Jobs at risk as council battles to balance the books

By Rob George Thursday 06 December 2012 Updated: 07/12 09:43

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Leader Simon Geraghty said the city council was facing tough choices . (s)

ABOUT seven percent of Worcester City Council's workforce could be axed and the running of some services including rubbish collections handed over to other providers in a bid to plug a £690,000 funding gap.

Council leader Simon Geraghty (Con, St Clement's) revealed the proposals this week which form part of the city council's draft budget for the coming financial year.

The council is facing tough choices as it tries to balance the books in the face of a cut in the amount of funding it receives from the Government.

Council tax will be frozen for the third year running but Coun Geraghty said decisions had to be made about delivering the best value for money for residents.

A total of 26 of the 350 posts at the council will be removed over the next two years although Coun Geraghty said some of these positions were currently vacant and would not be filled, while those facing redundancy could be redeployed within the council.

Revenues and benefits, waste collections and grounds maintenance, sports centres and the running of the city's museums could also be taken on by private firms or other bodies as part of a 'commissioning' process.

The review of these services is expected to last 18 months and will see the council decide on whether to outsource them to the private or voluntary sector, set up a shared service with another public sector body, transfer it to a community body or continue to run it in-house.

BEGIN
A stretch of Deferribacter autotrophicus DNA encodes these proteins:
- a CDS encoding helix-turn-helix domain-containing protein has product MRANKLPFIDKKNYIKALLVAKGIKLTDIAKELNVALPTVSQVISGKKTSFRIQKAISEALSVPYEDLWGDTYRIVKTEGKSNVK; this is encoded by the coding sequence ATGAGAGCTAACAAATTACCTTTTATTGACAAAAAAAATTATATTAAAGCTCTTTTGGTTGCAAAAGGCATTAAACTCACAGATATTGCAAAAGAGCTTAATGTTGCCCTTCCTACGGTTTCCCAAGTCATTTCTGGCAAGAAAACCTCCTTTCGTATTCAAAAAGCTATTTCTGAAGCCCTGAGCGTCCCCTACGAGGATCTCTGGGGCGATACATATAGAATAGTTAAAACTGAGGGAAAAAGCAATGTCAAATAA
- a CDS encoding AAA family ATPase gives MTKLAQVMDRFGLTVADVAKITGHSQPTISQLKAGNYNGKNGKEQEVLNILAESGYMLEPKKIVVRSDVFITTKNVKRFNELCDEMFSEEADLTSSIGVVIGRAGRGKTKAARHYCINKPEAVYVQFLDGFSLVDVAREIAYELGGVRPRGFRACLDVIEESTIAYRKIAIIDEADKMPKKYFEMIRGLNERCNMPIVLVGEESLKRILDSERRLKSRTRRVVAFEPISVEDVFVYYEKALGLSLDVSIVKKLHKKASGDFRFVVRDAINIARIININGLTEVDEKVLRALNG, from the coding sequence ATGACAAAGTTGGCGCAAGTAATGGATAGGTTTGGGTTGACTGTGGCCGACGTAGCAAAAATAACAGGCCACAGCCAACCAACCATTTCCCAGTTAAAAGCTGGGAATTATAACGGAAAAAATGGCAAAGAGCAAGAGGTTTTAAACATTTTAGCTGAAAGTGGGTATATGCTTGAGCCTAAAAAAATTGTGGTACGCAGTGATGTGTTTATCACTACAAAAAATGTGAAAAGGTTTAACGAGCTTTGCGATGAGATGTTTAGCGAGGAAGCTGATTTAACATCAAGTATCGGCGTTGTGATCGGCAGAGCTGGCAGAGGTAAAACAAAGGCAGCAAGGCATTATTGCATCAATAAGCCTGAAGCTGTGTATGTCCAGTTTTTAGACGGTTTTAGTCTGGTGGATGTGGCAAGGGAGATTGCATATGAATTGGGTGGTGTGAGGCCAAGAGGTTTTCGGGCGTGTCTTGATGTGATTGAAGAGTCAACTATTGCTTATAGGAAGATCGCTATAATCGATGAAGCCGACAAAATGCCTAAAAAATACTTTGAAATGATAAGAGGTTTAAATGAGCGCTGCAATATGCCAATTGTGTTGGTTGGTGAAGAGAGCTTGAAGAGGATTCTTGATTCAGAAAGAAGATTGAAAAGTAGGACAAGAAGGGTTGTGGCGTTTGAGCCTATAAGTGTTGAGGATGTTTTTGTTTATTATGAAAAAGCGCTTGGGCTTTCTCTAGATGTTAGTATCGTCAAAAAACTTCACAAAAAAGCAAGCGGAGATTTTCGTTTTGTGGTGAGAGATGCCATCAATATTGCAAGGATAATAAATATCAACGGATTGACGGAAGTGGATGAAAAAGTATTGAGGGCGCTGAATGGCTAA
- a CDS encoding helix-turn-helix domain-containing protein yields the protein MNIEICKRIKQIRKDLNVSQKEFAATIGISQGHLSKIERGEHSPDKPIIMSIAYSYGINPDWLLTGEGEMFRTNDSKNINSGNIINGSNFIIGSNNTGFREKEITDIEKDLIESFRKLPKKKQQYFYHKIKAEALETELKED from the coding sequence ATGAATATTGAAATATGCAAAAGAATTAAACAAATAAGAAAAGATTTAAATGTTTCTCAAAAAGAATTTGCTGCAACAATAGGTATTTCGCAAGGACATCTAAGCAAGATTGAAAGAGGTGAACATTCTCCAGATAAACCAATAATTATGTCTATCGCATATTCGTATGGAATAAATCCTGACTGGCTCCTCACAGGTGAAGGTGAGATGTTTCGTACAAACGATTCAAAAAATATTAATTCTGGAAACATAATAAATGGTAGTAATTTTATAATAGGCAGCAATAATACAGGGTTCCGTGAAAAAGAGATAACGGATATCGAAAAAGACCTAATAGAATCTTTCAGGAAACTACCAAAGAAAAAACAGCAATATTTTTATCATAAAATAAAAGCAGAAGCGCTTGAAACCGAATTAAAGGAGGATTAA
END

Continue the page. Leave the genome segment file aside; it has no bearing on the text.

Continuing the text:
Coun Geraghty said the running of the proposed £13million new swimming pool at Perdiswell could also be handed over to a private company.

A pot of £900,000 due to be received from the New Homes Bonus scheme will help fund projects such as affordable housing and major building developments.

"The New Homes Bonus is a reward for development and we want to keep that for investment in the city and not to prop up the council's finances," he said.

"I believe it's possible to make Worcester great even in these austere times but it's also vitally important to take a long term view."

The budget proposals will be examined in detail before members of the council vote on whether to support them in February.

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